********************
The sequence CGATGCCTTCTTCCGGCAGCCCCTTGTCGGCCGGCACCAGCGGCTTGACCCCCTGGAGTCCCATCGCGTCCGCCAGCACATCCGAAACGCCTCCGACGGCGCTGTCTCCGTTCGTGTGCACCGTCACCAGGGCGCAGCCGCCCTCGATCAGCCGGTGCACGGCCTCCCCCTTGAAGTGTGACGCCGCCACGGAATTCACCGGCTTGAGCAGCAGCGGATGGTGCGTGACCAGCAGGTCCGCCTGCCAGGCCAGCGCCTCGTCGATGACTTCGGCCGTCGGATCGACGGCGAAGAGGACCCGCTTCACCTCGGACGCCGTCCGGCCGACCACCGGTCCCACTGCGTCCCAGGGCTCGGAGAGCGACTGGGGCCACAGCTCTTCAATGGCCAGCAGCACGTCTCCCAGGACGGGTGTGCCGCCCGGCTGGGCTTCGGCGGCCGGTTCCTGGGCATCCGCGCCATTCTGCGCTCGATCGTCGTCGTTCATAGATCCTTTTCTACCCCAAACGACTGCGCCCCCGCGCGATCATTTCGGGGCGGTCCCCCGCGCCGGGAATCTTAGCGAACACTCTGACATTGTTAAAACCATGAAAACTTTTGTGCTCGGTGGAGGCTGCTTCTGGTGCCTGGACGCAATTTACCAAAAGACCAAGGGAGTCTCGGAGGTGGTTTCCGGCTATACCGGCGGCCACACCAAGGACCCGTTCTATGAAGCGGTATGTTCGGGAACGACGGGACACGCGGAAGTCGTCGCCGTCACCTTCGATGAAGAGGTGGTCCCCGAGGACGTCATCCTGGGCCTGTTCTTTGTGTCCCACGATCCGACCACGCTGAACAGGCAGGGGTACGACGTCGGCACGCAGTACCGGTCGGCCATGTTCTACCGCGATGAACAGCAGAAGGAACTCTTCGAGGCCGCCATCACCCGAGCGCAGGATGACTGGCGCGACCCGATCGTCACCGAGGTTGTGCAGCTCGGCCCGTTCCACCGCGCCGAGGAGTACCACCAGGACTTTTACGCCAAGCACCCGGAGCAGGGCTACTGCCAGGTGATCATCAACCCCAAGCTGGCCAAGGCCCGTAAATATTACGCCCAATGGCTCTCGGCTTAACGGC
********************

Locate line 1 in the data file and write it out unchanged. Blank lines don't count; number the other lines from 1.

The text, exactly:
The sequence CGATGCCTTCTTCCGGCAGCCCCTTGTCGGCCGGCACCAGCGGCTTGACCCCCTGGAGTCCCATCGCGTCCGCCAGCACATCCGAAACGCCTCCGACGGCGCTGTCTCCGTTCGTGTGCACCGTCACCAGGGCGCAGCCGCCCTCGATCAGCCGGTGCACGGCCTCCCCCTTGAAGTGTGACGCCGCCACGGAATTCACCGGCTTGAGCAGCAGCGGATGGTGCGTGACCAGCAGGTCCGCCTGCCAGGCCAGCGCCTCGTCGATGACTTCGGCCGTCGGATCGACGGCGAAGAGGACCCGCTTCACCTCGGACGCCGTCCGGCCGACCACCGGTCCCACTGCGTCCCAGGGCTCGGAGAGCGACTGGGGCCACAGCTCTTCAATGGCCAGCAGCACGTCTCCCAGGACGGGTGTGCCGCCCGGCTGGGCTTCGGCGGCCGGTTCCTGGGCATCCGCGCCATTCTGCGCTCGATCGTCGTCGTTCATAGATCCTTTTCTACCCCAAACGACTGCGCCCCCGCGCGATCATTTCGGGGCGGTCCCCCGCGCCGGGAATCTTAGCGAACACTCTGACATTGTTAAAACCATGAAAACTTTTGTGCTCGGTGGAGGCTGCTTCTGGTGCCTGGACGCAATTTACCAAAAGACCAAGGGAGTCTCGGAGGTGGTTTCCGGCTATACCGGCGGCCACACCAAGGACCCGTTCTATGAAGCGGTATGTTCGGGAACGACGGGACACGCGGAAGTCGTCGCCGTCACCTTCGATGAAGAGGTGGTCCCCGAGGACGTCATCCTGGGCCTGTTCTTTGTGTCCCACGATCCGACCACGCTGAACAGGCAGGGGTACGACGTCGGCACGCAGTACCGGTCGGCCATGTTCTACCGCGATGAACAGCAGAAGGAACTCTTCGAGGCCGCCATCACCCGAGCGCAGGATGACTGGCGCGACCCGATCGTCACCGAGGTTGTGCAGCTCGGCCCGTTCCACCGCGCCGAGGAGTACCACCAGGACTTTTACGCCAAGCACCCGGAGCAGGGCTACTGCCAGGTGATCATCAACCCCAAGCTGGCCAAGGCCCGTAAATATTACGCCCAATGGCTCTCGGCTTAACGGC